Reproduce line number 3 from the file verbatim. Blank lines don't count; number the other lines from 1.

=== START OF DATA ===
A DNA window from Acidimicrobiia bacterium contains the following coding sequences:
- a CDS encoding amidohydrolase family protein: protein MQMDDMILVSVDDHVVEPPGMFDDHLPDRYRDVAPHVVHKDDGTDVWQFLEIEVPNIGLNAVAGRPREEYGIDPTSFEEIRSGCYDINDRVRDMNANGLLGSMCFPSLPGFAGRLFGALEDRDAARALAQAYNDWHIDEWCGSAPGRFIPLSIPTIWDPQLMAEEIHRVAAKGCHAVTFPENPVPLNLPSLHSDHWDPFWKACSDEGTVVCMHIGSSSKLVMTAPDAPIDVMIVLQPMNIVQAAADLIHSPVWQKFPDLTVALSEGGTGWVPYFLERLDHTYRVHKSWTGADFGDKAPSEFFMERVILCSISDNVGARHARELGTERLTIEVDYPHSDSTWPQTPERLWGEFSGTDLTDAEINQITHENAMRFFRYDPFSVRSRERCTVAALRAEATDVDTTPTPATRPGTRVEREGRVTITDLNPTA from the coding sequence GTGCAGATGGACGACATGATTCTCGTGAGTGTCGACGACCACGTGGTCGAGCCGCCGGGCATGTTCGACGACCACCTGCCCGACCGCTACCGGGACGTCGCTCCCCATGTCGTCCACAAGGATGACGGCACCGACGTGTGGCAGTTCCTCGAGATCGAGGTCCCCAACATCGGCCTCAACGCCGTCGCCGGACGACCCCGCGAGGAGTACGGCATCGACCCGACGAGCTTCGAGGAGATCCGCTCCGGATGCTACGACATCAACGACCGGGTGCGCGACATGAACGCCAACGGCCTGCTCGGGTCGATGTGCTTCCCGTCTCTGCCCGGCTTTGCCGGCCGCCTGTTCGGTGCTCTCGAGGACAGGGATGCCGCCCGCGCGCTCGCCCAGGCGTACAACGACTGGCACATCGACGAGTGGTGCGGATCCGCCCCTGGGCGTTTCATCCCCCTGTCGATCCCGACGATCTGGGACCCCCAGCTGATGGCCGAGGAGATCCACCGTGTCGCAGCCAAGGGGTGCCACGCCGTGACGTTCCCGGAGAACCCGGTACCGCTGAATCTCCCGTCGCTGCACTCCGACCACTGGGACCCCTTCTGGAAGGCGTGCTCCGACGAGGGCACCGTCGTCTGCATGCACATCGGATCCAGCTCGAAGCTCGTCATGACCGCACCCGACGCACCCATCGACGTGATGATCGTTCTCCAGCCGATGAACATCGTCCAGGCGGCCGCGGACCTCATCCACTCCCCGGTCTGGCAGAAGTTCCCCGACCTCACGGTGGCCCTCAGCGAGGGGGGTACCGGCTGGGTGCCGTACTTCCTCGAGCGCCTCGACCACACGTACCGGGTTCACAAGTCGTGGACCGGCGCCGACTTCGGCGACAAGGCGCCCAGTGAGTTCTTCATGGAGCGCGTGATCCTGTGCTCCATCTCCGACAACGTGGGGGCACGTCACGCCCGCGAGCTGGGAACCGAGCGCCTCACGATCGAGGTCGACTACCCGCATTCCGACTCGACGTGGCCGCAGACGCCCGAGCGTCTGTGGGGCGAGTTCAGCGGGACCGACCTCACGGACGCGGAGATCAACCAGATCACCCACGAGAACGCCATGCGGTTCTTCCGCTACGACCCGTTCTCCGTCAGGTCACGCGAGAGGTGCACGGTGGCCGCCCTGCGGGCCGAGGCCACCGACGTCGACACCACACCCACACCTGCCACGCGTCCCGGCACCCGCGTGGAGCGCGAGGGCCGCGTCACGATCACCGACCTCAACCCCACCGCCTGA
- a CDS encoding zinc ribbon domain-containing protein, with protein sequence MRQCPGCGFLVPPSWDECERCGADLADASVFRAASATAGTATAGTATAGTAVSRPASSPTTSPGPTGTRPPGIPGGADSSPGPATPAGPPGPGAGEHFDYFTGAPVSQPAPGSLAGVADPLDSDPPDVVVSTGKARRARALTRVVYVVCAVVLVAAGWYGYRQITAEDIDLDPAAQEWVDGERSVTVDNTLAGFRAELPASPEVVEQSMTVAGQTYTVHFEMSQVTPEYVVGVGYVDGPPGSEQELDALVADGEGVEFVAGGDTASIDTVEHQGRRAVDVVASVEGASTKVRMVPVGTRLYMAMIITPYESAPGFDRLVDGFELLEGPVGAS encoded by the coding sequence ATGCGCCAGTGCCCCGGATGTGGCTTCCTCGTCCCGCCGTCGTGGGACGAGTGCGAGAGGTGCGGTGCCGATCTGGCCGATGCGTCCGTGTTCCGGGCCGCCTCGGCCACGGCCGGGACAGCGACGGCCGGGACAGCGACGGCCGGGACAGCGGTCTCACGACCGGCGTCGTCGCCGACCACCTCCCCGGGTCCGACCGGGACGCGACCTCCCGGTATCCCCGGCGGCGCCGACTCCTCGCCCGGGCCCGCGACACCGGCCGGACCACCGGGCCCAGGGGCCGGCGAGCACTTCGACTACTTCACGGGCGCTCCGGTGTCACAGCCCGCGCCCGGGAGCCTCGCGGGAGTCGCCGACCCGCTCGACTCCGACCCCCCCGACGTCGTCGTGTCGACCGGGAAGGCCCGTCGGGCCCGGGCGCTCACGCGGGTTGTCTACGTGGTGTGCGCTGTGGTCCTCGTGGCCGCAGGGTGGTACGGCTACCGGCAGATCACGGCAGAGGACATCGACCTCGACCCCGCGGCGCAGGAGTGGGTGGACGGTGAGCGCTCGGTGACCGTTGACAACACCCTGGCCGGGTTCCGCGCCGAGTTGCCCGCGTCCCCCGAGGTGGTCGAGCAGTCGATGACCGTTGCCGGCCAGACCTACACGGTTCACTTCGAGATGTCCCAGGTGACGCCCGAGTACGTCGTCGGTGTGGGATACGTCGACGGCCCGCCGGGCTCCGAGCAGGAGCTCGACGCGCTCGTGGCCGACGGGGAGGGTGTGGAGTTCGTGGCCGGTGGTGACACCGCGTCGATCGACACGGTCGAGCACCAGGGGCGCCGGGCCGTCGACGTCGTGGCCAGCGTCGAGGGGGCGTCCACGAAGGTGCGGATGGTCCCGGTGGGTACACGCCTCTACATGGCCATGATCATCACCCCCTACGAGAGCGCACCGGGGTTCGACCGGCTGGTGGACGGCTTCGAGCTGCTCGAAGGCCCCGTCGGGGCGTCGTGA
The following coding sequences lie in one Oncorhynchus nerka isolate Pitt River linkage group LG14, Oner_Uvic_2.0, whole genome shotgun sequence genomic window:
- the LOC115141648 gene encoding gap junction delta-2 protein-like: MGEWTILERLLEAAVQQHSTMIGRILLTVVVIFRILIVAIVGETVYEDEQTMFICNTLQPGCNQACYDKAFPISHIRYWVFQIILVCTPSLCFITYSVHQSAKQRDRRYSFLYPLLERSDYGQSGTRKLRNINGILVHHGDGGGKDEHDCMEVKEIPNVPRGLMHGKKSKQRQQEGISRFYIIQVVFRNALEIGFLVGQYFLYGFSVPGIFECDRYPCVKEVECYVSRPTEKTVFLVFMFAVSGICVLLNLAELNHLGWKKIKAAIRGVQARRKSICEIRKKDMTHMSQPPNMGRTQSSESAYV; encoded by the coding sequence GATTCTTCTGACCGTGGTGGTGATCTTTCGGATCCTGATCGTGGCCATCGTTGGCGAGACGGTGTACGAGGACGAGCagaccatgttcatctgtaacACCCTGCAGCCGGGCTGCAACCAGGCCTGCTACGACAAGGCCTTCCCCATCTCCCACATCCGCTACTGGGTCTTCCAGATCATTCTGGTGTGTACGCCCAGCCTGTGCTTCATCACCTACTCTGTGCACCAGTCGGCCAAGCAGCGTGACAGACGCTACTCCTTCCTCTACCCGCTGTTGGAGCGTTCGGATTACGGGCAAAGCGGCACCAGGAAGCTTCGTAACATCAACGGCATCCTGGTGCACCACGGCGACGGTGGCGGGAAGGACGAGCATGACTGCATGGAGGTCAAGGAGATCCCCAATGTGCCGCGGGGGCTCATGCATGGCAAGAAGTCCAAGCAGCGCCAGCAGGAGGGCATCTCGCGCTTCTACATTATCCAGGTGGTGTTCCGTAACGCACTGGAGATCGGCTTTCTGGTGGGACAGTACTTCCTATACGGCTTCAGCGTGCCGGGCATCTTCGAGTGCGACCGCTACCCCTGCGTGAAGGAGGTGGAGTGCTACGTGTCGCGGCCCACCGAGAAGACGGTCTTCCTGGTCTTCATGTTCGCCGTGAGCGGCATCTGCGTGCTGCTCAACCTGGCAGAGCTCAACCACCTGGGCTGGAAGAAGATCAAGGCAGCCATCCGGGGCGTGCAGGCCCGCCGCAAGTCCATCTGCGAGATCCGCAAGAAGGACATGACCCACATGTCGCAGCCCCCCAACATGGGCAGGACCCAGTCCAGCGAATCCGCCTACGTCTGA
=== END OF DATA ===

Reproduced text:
- a CDS encoding zinc ribbon domain-containing protein, with protein sequence MRQCPGCGFLVPPSWDECERCGADLADASVFRAASATAGTATAGTATAGTAVSRPASSPTTSPGPTGTRPPGIPGGADSSPGPATPAGPPGPGAGEHFDYFTGAPVSQPAPGSLAGVADPLDSDPPDVVVSTGKARRARALTRVVYVVCAVVLVAAGWYGYRQITAEDIDLDPAAQEWVDGERSVTVDNTLAGFRAELPASPEVVEQSMTVAGQTYTVHFEMSQVTPEYVVGVGYVDGPPGSEQELDALVADGEGVEFVAGGDTASIDTVEHQGRRAVDVVASVEGASTKVRMVPVGTRLYMAMIITPYESAPGFDRLVDGFELLEGPVGAS encoded by the coding sequence ATGCGCCAGTGCCCCGGATGTGGCTTCCTCGTCCCGCCGTCGTGGGACGAGTGCGAGAGGTGCGGTGCCGATCTGGCCGATGCGTCCGTGTTCCGGGCCGCCTCGGCCACGGCCGGGACAGCGACGGCCGGGACAGCGACGGCCGGGACAGCGGTCTCACGACCGGCGTCGTCGCCGACCACCTCCCCGGGTCCGACCGGGACGCGACCTCCCGGTATCCCCGGCGGCGCCGACTCCTCGCCCGGGCCCGCGACACCGGCCGGACCACCGGGCCCAGGGGCCGGCGAGCACTTCGACTACTTCACGGGCGCTCCGGTGTCACAGCCCGCGCCCGGGAGCCTCGCGGGAGTCGCCGACCCGCTCGACTCCGACCCCCCCGACGTCGTCGTGTCGACCGGGAAGGCCCGTCGGGCCCGGGCGCTCACGCGGGTTGTCTACGTGGTGTGCGCTGTGGTCCTCGTGGCCGCAGGGTGGTACGGCTACCGGCAGATCACGGCAGAGGACATCGACCTCGACCCCGCGGCGCAGGAGTGGGTGGACGGTGAGCGCTCGGTGACCGTTGACAACACCCTGGCCGGGTTCCGCGCCGAGTTGCCCGCGTCCCCCGAGGTGGTCGAGCAGTCGATGACCGTTGCCGGCCAGACCTACACGGTTCACTTCGAGATGTCCCAGGTGACGCCCGAGTACGTCGTCGGTGTGGGATACGTCGACGGCCCGCCGGGCTCCGAGCAGGAGCTCGACGCGCTCGTGGCCGACGGGGAGGGTGTGGAGTTCGTGGCCGGTGGTGACACCGCGTCGATCGACACGGTCGAGCACCAGGGGCGCCGGGCCGTCGACGTCGTGGCCAGCGTCGAGGGGGCGTCCACGAAGGTGCGGATGGTCCCGGTGGGTACACGCCTCTACATGGCCATGATCATCACCCCCTACGAGAGCGCACCGGGGTTCGACCGGCTGGTGGACGGCTTCGAGCTGCTCGAAGGCCCCGTCGGGGCGTCGTGA